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Microsoft Execudus Continues as Muglia Leaves

Well, how's this for timing? Your editor is working on a story about Microsoft's recent executive departures (now known here as the Execudus), and this week one of the biggest names in Redmond is headed out the door.

This time, it's a big one. Bob Muglia -- whom we've always wanted to call Bobby Mugs but never have until now -- is headed out the door. And apparently it's at the request of one Mr. Steve Ballmer. For those who have lost track, Bobby Mugs is -- was, we suppose -- president of Microsoft's pretty darn successful Server & Tools Business.

Evidently, he and Ballmer had a falling out over the division's strategy -- and we all know who won that battle. Ballmer is Microsoft now, and Microsoft is Ballmer. He has put his stamp in Bill Gates' company and has overseen the departures of a bunch of major executives, including Ray Ozzie, Stephen Elop and now Mugs.

There's some talk that Muglia wasn't on board with Microsoft's cloud focus, but Mary Jo Foley, whom we tend to believe in these matters, has her doubts about that. And we at RCPU do, too. What we see is Ballmer further consolidating his power in Redmond and getting his people in place while letting some of Gates' more notable people (Muglia is a 23-year Microsoft veteran) hit the road.

That makes us nervous, and it should make partners and customers nervous too. Sure, Microsoft needs new blood and innovation as much as any company, but Server & Tools was a notable strength in Redmond. And if there really was a conflict between Ballmer and Mugs about the cloud, it probably doesn't help that the guy who created much of Microsoft's cloud strategy, Ray Ozzie, is also a short-timer with the company.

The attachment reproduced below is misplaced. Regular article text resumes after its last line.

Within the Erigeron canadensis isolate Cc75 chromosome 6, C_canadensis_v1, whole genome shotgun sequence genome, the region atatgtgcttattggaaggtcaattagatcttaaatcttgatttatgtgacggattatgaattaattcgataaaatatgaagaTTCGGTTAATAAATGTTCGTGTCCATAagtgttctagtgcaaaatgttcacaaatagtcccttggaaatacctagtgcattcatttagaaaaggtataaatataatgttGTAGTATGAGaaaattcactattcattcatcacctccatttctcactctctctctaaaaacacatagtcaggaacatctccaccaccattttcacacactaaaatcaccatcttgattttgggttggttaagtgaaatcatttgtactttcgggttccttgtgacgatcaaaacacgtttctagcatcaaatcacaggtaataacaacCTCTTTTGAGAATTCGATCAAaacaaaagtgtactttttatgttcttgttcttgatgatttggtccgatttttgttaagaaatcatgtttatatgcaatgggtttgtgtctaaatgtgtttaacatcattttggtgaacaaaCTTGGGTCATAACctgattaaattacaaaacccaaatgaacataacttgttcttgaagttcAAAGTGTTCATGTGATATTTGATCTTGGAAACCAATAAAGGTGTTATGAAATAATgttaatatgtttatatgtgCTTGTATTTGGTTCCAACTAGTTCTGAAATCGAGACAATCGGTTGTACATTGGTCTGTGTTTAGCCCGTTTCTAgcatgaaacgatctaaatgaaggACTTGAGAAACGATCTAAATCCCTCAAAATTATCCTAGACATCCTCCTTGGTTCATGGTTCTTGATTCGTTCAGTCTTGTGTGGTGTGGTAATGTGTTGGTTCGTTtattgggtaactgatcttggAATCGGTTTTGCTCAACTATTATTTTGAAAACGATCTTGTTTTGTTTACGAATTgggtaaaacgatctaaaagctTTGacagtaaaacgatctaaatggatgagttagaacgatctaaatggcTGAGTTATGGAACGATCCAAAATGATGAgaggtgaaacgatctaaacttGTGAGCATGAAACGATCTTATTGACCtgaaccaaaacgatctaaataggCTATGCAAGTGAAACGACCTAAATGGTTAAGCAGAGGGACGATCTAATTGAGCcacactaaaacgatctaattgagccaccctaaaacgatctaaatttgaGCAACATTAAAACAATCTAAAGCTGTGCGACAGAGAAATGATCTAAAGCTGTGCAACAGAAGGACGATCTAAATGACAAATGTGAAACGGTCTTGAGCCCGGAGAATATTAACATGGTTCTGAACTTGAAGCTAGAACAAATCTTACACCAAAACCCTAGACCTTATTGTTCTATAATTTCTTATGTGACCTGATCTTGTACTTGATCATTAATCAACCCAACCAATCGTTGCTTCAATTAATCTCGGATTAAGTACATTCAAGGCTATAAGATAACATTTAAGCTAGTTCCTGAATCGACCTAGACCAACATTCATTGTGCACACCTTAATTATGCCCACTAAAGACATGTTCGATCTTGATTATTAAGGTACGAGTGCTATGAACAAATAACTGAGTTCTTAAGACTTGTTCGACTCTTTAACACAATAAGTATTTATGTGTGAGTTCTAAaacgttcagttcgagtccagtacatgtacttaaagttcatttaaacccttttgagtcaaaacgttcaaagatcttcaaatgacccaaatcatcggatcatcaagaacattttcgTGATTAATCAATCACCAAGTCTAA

What's most disturbing about this situation is that Ballmer doesn't seem to be replacing these executives all that effectively. Combine that with a stagnant stock price, a pathetic mobile strategy, an almost complete lack of response to the tablet craze and some really questionable product releases (Vista, Kin, Zune...), and it's hard not to question exactly what Ballmer thinks he's doing with Microsoft.

In fact, it's hard to understand just what Ballmer wants Microsoft to be. From what we can tell, he primarily wants it to be his operation, maybe even at the expense of the greater good of the company. We hope that's not the case, but we have a feeling we're not the only ones who feel that way. It's just conjecture, but we suspect that Bob Muglia might agree.

What's your take on Microsoft's executive departures and Steve Ballmer's leadership? Send it to lpender@rcpmag.com.

Posted by Lee Pender on 01/10/2011 at 1:23 PM


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